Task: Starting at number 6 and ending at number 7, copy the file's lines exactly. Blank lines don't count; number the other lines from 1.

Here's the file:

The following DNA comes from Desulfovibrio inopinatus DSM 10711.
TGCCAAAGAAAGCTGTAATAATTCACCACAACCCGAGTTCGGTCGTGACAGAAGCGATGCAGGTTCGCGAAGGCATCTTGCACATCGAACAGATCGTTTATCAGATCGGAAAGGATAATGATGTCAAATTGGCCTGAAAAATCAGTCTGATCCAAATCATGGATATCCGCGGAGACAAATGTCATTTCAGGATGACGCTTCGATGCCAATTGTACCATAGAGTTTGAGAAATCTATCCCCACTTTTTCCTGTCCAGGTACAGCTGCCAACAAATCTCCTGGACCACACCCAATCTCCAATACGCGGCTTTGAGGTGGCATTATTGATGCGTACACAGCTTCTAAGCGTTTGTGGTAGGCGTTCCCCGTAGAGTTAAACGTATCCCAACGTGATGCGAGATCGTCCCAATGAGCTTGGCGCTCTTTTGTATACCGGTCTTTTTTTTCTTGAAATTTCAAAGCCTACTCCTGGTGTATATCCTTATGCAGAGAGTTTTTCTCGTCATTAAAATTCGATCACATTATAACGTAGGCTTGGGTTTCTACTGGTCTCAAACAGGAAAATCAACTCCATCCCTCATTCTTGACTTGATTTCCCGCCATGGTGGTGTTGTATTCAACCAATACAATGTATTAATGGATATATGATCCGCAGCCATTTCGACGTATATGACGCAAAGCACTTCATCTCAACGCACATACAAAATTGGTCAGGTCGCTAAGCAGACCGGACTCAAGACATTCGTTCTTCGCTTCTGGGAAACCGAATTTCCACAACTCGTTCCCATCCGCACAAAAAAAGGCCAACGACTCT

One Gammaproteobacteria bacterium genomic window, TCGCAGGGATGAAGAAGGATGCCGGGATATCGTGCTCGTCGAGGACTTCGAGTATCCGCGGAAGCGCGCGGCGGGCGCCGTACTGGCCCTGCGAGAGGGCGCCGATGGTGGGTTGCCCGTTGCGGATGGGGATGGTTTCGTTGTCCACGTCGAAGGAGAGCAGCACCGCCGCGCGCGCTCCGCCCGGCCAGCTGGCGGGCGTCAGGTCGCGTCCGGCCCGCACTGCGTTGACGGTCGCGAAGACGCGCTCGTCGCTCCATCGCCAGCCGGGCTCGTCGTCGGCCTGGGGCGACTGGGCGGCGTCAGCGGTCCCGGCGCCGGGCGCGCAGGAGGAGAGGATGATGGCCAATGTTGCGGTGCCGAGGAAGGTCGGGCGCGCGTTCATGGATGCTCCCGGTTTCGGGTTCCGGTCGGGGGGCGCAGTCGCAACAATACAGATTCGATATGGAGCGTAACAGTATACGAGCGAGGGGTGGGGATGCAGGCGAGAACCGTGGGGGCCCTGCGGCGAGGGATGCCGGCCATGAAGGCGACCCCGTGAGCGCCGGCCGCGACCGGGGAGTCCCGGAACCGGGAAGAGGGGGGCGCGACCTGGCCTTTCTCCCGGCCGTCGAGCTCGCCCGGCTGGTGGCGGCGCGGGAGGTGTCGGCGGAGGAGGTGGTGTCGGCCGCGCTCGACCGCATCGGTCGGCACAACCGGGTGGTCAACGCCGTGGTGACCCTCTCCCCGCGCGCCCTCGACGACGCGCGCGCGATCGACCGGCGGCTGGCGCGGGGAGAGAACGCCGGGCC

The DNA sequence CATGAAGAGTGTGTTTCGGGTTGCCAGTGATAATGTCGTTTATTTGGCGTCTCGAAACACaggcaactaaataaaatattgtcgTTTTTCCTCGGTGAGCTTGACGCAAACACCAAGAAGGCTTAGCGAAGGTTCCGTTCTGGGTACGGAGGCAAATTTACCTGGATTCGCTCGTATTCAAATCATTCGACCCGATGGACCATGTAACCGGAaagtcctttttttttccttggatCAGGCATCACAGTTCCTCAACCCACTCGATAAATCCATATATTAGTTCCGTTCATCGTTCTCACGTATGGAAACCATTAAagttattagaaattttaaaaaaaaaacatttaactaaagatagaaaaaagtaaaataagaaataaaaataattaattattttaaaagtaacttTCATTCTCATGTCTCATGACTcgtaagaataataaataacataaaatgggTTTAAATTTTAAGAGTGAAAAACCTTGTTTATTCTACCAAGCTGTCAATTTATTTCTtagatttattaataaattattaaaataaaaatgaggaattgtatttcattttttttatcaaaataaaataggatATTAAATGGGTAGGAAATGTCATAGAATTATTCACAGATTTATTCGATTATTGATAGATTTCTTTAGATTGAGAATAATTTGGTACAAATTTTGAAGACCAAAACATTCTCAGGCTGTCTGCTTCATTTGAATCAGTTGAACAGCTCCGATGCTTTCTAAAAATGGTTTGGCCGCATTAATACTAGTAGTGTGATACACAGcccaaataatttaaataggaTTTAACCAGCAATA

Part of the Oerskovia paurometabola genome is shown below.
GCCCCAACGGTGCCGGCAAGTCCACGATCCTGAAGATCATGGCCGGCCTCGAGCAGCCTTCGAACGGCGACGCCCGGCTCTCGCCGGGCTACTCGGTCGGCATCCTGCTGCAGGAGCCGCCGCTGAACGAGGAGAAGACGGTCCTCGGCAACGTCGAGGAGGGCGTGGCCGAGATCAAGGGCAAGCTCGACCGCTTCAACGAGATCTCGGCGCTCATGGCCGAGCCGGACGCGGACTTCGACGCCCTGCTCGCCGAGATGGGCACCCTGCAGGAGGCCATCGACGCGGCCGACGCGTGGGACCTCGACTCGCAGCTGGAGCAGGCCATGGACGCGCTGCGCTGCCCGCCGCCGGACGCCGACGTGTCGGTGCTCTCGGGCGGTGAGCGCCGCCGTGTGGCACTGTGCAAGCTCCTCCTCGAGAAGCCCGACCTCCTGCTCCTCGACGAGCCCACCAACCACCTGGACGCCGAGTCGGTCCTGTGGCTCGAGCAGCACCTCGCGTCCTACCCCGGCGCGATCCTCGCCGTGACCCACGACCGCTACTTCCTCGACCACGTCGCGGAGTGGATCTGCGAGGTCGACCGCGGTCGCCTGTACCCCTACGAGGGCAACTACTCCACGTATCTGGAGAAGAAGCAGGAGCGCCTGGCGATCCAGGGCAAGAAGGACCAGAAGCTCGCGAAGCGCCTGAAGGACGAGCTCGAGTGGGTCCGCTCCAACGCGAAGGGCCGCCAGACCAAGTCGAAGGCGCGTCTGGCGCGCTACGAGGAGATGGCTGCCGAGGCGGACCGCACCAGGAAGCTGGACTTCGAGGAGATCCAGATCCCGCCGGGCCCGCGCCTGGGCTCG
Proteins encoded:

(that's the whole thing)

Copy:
GCCCCAACGGTGCCGGCAAGTCCACGATCCTGAAGATCATGGCCGGCCTCGAGCAGCCTTCGAACGGCGACGCCCGGCTCTCGCCGGGCTACTCGGTCGGCATCCTGCTGCAGGAGCCGCCGCTGAACGAGGAGAAGACGGTCCTCGGCAACGTCGAGGAGGGCGTGGCCGAGATCAAGGGCAAGCTCGACCGCTTCAACGAGATCTCGGCGCTCATGGCCGAGCCGGACGCGGACTTCGACGCCCTGCTCGCCGAGATGGGCACCCTGCAGGAGGCCATCGACGCGGCCGACGCGTGGGACCTCGACTCGCAGCTGGAGCAGGCCATGGACGCGCTGCGCTGCCCGCCGCCGGACGCCGACGTGTCGGTGCTCTCGGGCGGTGAGCGCCGCCGTGTGGCACTGTGCAAGCTCCTCCTCGAGAAGCCCGACCTCCTGCTCCTCGACGAGCCCACCAACCACCTGGACGCCGAGTCGGTCCTGTGGCTCGAGCAGCACCTCGCGTCCTACCCCGGCGCGATCCTCGCCGTGACCCACGACCGCTACTTCCTCGACCACGTCGCGGAGTGGATCTGCGAGGTCGACCGCGGTCGCCTGTACCCCTACGAGGGCAACTACTCCACGTATCTGGAGAAGAAGCAGGAGCGCCTGGCGATCCAGGGCAAGAAGGACCAGAAGCTCGCGAAGCGCCTGAAGGACGAGCTCGAGTGGGTCCGCTCCAACGCGAAGGGCCGCCAGACCAAGTCGAAGGCGCGTCTGGCGCGCTACGAGGAGATGGCTGCCGAGGCGGACCGCACCAGGAAGCTGGACTTCGAGGAGATCCAGATCCCGCCGGGCCCGCGCCTGGGCTCG
Proteins encoded: